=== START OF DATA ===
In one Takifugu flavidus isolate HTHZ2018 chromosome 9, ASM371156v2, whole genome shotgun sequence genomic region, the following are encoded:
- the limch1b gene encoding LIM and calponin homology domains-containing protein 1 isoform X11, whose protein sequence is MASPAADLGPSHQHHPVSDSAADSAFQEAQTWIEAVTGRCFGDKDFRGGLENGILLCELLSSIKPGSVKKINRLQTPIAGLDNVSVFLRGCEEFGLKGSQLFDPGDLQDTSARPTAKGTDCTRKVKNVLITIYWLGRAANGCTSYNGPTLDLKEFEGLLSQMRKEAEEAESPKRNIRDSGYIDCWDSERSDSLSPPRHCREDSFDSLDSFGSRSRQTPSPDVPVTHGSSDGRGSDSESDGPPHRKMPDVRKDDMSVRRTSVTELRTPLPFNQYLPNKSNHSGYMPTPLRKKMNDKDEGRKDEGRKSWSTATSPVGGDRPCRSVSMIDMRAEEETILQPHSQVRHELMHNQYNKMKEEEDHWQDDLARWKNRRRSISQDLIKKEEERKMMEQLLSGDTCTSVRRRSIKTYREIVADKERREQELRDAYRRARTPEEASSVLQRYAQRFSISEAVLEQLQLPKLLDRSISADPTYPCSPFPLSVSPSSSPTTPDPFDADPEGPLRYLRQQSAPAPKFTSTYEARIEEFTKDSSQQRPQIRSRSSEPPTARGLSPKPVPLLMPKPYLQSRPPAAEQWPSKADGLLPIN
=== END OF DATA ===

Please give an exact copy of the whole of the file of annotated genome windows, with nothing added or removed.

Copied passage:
In one Takifugu flavidus isolate HTHZ2018 chromosome 9, ASM371156v2, whole genome shotgun sequence genomic region, the following are encoded:
- the limch1b gene encoding LIM and calponin homology domains-containing protein 1 isoform X11, whose protein sequence is MASPAADLGPSHQHHPVSDSAADSAFQEAQTWIEAVTGRCFGDKDFRGGLENGILLCELLSSIKPGSVKKINRLQTPIAGLDNVSVFLRGCEEFGLKGSQLFDPGDLQDTSARPTAKGTDCTRKVKNVLITIYWLGRAANGCTSYNGPTLDLKEFEGLLSQMRKEAEEAESPKRNIRDSGYIDCWDSERSDSLSPPRHCREDSFDSLDSFGSRSRQTPSPDVPVTHGSSDGRGSDSESDGPPHRKMPDVRKDDMSVRRTSVTELRTPLPFNQYLPNKSNHSGYMPTPLRKKMNDKDEGRKDEGRKSWSTATSPVGGDRPCRSVSMIDMRAEEETILQPHSQVRHELMHNQYNKMKEEEDHWQDDLARWKNRRRSISQDLIKKEEERKMMEQLLSGDTCTSVRRRSIKTYREIVADKERREQELRDAYRRARTPEEASSVLQRYAQRFSISEAVLEQLQLPKLLDRSISADPTYPCSPFPLSVSPSSSPTTPDPFDADPEGPLRYLRQQSAPAPKFTSTYEARIEEFTKDSSQQRPQIRSRSSEPPTARGLSPKPVPLLMPKPYLQSRPPAAEQWPSKADGLLPIN